Blue, brown and now green

The ‘NHS long-term plan’ has called for a shift towards inhalers with a lower carbon footprint.

Download the full print version of the infographic here.

Timeline: Innovation in inhaler design

Source: Mclean





What are the main differences between inhalers?

In adults, there is no difference in clinical effectiveness between a metered-dose inhaler (MDI) with a spacer and a dry powder inhaler (DPI) or soft-mist inhaler (SMI). The most important factor in choosing a device is whether the patient can use it effectively and is happy to do so, followed by cost and environmental impact.


Metered-dose inhalers

  • Design: Pressurised canister containing drug, propellants, surfactants, preservatives, and flavouring agents, released through a metering valve and stem when actuated. Can also be breath-actuated. 
  • Technique: Slow, steady inhalation. 
  • Advantages: Portable and compact; quick to use; over 100 doses; no contamination of contents; high-dose reproducibility; relatively cheap. 
  • Disadvantages: Contain propellants; coordination of breathing and actuation needed (if not a breath-actuated device); low lung deposition (10–20%); upper limit to unit dose content; number of remaining doses is difficult to determine; potential for abuse; not all medicines available. 
  • CO
    equivalent: High (approximately 10–25kg per inhaler [e.g. generic salbutamol, Salamol, AirSalb, Clenil, QVAR, generic beclomethasone, Seretide Evohaler, Fostair, Sirdupla, AirFluSal, Serevent Evohaler and generic salmeterol]) to very high (approximately 25kg per inhaler or more [e.g. Ventolin Evohaler, Flutiform and Symbicort]).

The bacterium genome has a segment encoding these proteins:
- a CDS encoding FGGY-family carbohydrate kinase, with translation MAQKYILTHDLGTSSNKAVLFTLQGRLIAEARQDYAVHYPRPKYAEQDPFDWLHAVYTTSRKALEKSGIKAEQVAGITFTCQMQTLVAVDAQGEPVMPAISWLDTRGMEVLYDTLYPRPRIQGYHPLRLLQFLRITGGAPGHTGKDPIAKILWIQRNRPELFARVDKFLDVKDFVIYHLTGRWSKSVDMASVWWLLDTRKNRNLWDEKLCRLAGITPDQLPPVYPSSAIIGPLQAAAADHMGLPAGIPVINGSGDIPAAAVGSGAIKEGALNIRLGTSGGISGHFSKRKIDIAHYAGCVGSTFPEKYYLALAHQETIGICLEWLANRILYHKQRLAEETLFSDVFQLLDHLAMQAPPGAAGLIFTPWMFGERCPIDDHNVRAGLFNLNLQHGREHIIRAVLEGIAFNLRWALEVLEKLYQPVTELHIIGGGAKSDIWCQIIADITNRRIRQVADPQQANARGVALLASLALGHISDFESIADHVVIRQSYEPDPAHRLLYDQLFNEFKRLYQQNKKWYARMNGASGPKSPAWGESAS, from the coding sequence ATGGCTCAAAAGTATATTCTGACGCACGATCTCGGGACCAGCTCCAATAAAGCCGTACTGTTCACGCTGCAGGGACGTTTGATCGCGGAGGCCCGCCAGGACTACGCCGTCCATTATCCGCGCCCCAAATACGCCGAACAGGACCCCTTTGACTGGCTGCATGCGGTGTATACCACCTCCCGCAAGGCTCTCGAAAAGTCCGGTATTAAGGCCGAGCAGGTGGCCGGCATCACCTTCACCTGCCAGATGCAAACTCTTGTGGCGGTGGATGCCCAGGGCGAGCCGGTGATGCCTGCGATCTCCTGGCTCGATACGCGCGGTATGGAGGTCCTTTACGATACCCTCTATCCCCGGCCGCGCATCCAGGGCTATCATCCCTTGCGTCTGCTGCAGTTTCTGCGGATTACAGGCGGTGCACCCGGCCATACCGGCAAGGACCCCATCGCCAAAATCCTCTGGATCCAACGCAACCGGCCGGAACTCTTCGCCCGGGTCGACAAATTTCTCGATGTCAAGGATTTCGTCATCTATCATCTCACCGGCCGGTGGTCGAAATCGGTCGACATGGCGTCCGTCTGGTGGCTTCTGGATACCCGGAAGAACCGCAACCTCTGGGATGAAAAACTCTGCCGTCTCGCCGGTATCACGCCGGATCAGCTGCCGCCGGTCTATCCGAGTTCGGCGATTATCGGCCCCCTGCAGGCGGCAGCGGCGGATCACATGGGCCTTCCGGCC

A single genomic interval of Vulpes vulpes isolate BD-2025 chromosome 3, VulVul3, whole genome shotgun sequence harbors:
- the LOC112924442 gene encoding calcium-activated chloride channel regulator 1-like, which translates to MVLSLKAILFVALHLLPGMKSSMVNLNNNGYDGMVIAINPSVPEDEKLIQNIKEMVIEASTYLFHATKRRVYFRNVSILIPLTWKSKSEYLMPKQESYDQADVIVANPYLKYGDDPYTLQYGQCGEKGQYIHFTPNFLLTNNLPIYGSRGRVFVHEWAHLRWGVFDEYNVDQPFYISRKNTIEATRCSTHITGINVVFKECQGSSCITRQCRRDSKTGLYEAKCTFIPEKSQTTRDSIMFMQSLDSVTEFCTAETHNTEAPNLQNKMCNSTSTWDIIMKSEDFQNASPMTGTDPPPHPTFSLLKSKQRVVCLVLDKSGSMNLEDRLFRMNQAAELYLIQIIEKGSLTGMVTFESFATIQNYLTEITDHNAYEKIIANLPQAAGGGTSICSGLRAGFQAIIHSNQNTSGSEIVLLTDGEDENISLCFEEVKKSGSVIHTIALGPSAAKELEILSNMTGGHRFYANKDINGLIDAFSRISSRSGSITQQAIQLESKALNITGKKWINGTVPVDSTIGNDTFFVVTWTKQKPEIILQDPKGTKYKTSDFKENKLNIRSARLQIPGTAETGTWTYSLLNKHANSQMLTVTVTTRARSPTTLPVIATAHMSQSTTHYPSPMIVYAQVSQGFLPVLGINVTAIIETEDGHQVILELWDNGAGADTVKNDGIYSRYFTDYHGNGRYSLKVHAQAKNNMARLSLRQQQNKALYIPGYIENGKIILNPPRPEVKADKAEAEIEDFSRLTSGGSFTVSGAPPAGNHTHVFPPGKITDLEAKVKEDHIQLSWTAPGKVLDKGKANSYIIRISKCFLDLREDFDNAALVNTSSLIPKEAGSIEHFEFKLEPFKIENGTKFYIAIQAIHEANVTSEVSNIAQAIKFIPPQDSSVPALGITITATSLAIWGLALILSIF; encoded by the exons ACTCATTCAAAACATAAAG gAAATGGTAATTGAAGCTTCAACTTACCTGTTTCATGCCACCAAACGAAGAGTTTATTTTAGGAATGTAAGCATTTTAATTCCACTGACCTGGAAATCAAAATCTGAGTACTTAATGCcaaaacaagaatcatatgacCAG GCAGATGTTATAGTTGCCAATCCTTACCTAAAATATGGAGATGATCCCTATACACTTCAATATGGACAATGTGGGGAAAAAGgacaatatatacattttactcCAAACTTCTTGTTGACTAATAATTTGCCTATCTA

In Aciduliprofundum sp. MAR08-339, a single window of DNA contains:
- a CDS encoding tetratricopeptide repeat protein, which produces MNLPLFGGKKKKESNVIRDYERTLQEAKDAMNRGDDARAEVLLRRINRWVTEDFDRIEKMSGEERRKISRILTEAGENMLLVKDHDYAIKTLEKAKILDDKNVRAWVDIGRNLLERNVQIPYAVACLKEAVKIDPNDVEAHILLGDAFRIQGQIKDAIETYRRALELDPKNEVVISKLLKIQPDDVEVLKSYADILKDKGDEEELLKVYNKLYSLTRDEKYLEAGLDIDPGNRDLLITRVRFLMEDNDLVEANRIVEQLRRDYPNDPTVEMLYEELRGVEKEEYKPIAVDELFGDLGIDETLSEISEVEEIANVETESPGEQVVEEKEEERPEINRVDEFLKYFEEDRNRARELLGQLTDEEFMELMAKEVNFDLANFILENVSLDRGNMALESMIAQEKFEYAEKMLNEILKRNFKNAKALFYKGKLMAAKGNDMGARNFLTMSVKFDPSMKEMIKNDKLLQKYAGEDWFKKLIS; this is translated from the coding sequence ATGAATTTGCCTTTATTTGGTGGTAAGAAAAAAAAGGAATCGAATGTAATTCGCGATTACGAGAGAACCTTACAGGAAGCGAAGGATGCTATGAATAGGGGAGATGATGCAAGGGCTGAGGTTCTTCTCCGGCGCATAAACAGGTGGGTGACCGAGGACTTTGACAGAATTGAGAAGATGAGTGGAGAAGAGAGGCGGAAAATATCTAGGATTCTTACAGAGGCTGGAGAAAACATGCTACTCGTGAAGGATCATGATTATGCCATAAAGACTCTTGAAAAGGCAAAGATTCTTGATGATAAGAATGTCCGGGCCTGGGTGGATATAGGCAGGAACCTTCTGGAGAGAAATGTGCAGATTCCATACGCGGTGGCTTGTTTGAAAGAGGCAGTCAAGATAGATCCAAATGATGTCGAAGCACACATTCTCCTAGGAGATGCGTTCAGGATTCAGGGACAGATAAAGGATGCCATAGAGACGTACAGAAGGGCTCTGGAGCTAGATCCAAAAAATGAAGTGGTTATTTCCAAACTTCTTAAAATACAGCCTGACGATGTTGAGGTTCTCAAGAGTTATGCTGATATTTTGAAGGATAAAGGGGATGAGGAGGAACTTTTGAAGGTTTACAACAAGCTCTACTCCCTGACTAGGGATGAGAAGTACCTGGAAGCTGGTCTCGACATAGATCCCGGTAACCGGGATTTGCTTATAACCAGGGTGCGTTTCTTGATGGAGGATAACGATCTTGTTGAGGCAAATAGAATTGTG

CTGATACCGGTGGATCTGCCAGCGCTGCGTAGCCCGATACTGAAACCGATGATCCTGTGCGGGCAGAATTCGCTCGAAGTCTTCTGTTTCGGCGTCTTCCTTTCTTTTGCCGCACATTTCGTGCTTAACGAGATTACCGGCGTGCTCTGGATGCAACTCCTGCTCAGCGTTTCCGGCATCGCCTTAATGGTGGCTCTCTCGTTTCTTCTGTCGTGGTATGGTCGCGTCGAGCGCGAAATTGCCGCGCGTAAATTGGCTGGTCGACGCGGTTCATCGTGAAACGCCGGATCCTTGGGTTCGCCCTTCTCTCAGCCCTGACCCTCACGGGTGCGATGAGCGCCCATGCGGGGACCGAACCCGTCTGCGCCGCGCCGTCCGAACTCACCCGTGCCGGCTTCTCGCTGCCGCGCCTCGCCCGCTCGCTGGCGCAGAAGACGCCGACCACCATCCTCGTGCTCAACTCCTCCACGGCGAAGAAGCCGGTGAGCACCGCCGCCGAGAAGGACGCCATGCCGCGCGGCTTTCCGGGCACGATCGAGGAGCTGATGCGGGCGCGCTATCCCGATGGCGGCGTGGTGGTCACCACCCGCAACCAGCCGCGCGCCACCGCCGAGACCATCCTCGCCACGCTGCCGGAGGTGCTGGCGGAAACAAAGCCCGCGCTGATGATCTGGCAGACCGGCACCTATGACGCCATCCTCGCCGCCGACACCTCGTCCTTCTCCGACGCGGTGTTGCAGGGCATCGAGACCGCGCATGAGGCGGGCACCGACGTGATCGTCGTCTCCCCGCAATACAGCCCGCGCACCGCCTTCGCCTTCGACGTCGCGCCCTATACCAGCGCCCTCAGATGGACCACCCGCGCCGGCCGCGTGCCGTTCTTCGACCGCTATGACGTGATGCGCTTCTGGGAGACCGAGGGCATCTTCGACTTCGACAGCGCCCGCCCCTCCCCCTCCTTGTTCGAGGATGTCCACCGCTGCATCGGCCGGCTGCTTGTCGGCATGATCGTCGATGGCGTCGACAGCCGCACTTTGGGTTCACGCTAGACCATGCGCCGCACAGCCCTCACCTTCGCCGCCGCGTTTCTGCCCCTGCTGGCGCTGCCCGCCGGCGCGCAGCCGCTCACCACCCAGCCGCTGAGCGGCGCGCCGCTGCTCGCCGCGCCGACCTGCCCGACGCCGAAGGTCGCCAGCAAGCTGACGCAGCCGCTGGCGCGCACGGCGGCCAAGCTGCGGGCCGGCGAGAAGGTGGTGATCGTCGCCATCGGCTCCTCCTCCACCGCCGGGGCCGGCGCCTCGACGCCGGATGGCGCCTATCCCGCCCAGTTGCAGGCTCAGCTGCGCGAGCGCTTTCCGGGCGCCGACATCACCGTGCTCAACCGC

Soft-mist inhalers

  • Design: An extremely fine nozzle atomises the drug solution using mechanical energy imparted by a spring, producing a fine, slow-moving mist.
  • Technique: Slow, steady inhalation.
  • Advantages: Propellant not required; compact and portable; multi-dose device; high lung deposition (>50%).
  • Disadvantages: Only two medicines available; some coordination of actuation and breathing required; some patients may find loading difficult.
  • CO
    equivalent: Low (approximately 1kg per inhaler).

Dry powder inhalers

  • Design: Inhalation creates turbulent pressure that deaggregates the drug from the excipient in the dry powder formulation. The clinically effective inspiratory flow rate (IFR) for all DPIs is 30–90L/min, but the IFR for optimal delivery varies depending on the device’s resistance.
  • Technique: Quick, deep inhalation.
  • Advantages: Coordination between actuation and breathing is not required; propellant not required; small and portable; quick to use; higher lung deposition than MDIs (15–40%); dose counters in most newer designs. 
  • Disadvantages: May require moderate to high inspiratory flow; some units are single dose; can result in high pharyngeal deposition; not all medicines available. 
  • CO2 equivalent: Low (approximately 1kg per inhaler).


Source: Mclean



Sources: Scottish Intercollegiate Guidelines Network/British Thoracic Society, Green Inhaler, National Institute for Health and Care Excellence, Drug Tariff, NHS Business Services Authority, BMJ Open, Multidisciplinary Respiratory Medicine.

Editorial advisers:  Anna Murphy, consultant respiratory pharmacist at University Hospitals of Leicester NHS Trust; Toby Capstick, consultant pharmacist, respiratory medicine, Leeds Teaching Hospitals NHS Trust and chair of the UKCPA respiratory group. 

Illustrations: Courtesy of Astrazeneca; Javier Trigo; Mclean 

Last updated
The Pharmaceutical Journal, PJ, June 2020, Vol 304, No 7938;304(7938)::DOI:10.1211/PJ.2020.20208093

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